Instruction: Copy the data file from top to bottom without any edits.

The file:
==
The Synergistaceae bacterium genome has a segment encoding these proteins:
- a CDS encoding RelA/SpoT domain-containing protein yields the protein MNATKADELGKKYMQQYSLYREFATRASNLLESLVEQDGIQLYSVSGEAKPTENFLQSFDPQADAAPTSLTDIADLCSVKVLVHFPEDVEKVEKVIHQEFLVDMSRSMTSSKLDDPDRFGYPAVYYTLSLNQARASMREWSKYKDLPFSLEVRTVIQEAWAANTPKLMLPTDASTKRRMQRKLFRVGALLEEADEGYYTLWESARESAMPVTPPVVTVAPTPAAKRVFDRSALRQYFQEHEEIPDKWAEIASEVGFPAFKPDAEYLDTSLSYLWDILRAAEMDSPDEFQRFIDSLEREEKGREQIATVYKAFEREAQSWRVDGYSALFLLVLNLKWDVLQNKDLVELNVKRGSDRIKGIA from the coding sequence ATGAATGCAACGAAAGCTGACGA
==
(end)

The Synergistaceae bacterium genome has a segment encoding these proteins:
- a CDS encoding RelA/SpoT domain-containing protein yields the protein MNATKADELGKKYMQQYSLYREFATRASNLLESLVEQDGIQLYSVSGEAKPTENFLQSFDPQADAAPTSLTDIADLCSVKVLVHFPEDVEKVEKVIHQEFLVDMSRSMTSSKLDDPDRFGYPAVYYTLSLNQARASMREWSKYKDLPFSLEVRTVIQEAWAANTPKLMLPTDASTKRRMQRKLFRVGALLEEADEGYYTLWESARESAMPVTPPVVTVAPTPAAKRVFDRSALRQYFQEHEEIPDKWAEIASEVGFPAFKPDAEYLDTSLSYLWDILRAAEMDSPDEFQRFIDSLEREEKGREQIATVYKAFEREAQSWRVDGYSALFLLVLNLKWDVLQNKDLVELNVKRGSDRIKGIA from the coding sequence ATGAATGCAACGAAAGCTGACGA